The Smugness of the Sigh

The sigh – as an expression – is enjoying sudden new prominence in social media.

Rescued from obscure poetry and dusty literature, the lowly sigh is now finding usefulness to either express supreme disdain or as an assertion denoting that a superbly expressed and effective, powerful argument is concluded.

It’s all I have to say on the matter.  Sigh.
I’d like to discuss this further, but you wouldn’t understand the complexity of my thinking.  Sigh.

Have you noticed this phenomenon?

And even more often the word sigh is now written at the end of a sentence as if to denote
dismissal of any argument or consequential belief other than the writer’s opinion;
superiority – again of the writer – as if to say everything on the subject is covered already;
as a cap to the conversation, as in there is nothing more you could say that is of interest to me.

It is a brilliant.  It enables the writer to presumably claim the last word of any importance about the issue; it suggests that the writer has made their argument and is moving on without waiting for or listening to a response – sigh, as if whatever you may still want to say is of no interest and little consequence to me.  Sigh.

With a sigh in my heart as I write, I’ve seen this new 4-letter word popping up more and more frequently.  Its genesis to me at least comes from the social media team at a major, conservative media empire.  It popped up so suddenly and in frequent occurrence that it has left me wondering if this wasn’t part of a larger communications strategy?  But alas, with a proper sigh, that may be too conspiratorial on my part.

I just think this sudden surfeit of sighs is anything but accidental.

Once upon a time when an argument ran its course a different (some would offer a stronger, strident and certainly more rude) four letter word could be uttered contemptuously at one another and that was that.  If you were really miffed you might add that your opponent was a waste of food… but that requires contemplation to enjoy its full effect.

I am growing to appreciate the effectiveness of the sigh.  I’d even invite comments on this, as if I really cared what you thought… sigh.   But really when I think of what you might have to say on this subject, well, meh?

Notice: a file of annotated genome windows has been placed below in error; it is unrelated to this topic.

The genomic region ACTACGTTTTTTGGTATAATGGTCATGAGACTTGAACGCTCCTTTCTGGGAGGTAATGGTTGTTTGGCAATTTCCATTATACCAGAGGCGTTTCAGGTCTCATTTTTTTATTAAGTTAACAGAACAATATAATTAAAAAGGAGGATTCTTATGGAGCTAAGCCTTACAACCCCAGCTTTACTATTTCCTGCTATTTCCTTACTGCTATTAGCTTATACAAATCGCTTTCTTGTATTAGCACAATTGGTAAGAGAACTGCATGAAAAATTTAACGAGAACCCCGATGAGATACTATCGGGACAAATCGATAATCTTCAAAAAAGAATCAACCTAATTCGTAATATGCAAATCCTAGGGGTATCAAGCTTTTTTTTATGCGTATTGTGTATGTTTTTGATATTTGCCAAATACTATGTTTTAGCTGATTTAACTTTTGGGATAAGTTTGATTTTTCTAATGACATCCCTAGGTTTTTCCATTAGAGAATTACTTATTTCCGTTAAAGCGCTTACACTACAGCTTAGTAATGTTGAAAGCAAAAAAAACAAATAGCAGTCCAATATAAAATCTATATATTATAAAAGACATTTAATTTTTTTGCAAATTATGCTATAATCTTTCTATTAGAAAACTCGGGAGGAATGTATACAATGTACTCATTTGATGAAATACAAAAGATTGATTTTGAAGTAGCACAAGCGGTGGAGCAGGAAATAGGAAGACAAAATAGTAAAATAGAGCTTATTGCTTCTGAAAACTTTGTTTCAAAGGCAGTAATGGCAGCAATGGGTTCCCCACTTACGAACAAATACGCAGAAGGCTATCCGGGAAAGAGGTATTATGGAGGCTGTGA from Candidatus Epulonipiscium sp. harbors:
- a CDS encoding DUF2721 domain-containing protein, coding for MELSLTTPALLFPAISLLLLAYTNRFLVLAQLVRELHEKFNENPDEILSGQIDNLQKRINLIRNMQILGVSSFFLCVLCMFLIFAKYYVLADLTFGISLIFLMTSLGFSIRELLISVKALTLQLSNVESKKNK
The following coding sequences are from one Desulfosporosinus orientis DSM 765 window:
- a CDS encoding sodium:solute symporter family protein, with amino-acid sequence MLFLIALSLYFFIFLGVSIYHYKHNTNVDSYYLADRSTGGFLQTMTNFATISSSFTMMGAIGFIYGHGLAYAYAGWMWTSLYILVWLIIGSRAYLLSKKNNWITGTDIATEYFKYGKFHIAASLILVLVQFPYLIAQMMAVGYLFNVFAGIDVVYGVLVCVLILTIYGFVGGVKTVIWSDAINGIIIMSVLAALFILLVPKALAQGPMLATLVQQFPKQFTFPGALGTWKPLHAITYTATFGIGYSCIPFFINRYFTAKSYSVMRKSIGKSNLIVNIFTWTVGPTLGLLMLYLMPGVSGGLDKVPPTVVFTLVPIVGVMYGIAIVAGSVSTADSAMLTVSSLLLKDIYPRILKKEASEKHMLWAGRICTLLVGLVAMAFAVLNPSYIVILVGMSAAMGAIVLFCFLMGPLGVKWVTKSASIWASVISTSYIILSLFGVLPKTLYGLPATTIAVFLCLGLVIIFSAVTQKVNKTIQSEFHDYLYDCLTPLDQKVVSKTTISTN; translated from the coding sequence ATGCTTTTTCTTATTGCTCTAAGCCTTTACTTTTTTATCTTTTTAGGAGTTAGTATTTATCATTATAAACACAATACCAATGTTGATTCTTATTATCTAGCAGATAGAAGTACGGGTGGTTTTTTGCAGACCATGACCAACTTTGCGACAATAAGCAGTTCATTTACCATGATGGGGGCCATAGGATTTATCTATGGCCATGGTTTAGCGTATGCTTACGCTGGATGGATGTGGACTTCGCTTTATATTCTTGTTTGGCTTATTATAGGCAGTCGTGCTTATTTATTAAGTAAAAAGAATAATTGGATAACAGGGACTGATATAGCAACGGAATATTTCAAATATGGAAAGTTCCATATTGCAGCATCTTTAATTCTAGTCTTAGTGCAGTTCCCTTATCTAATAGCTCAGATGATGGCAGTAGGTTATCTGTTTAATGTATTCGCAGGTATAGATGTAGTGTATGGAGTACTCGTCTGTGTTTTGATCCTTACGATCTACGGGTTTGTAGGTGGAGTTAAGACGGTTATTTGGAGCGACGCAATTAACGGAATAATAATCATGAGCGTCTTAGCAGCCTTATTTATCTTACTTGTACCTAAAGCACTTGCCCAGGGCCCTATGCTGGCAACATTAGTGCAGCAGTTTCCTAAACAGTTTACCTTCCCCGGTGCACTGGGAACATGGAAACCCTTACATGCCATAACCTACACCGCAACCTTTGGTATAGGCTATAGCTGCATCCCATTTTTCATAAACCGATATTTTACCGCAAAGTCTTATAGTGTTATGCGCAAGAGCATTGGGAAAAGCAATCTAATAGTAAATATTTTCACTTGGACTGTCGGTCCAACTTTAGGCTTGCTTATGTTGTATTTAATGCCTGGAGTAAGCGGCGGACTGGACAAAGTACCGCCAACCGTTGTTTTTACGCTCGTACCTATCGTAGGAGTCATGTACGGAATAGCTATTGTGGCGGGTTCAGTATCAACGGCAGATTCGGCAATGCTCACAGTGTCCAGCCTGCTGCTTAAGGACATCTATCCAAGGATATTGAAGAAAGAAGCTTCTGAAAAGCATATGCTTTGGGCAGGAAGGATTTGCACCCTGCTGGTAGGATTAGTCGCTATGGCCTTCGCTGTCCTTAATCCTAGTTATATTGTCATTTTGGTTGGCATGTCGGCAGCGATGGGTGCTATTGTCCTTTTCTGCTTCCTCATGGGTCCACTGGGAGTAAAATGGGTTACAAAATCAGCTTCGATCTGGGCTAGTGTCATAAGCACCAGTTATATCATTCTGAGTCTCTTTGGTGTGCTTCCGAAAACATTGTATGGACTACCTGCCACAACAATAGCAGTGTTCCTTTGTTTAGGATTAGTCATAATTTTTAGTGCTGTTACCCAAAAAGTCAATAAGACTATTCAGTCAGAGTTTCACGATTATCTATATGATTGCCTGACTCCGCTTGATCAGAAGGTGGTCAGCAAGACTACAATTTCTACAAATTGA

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Author: Peter Shaplen Productions

More than four decades of experience as a journalist, producer, reporter, writer and professor of news, corporate production, crisis management.

3 thoughts on “The Smugness of the Sigh”

  1. Wow, Peter, you really made me wonder. All this time…say 5 years…I’ve been using it in private email to friends who know me well, as an expression of Oh, well, what can you do. Sort of as resignation to a reality or circumstance about which I feel i can do nothing constructive or anything to change said situation.

    I think I also use it when I feel like I’ve done everything I can about a situation, and well, there it is…sigh.

    But you’ve made me aware that I’d better be more careful in its use, since the dictionaries of our various informal electronic dialects have yet to be solidified. Thanks.

  2. I’ve used “sigh” to indicate sadness or world weariness; can’t recall that I’ve ever seen it used otherwise. “My cat lost her battle and died “. “Thanks to anti-vax parents, we now have a major outbreak of whooping cough. “. If I wish to express contempt, is more effective (and , I hope, accurate). So go snort at that ‘media empire’ where people don’t know the difference between sigh and snort. I suspect they don’t know the difference between shiver and shudder either, eh?

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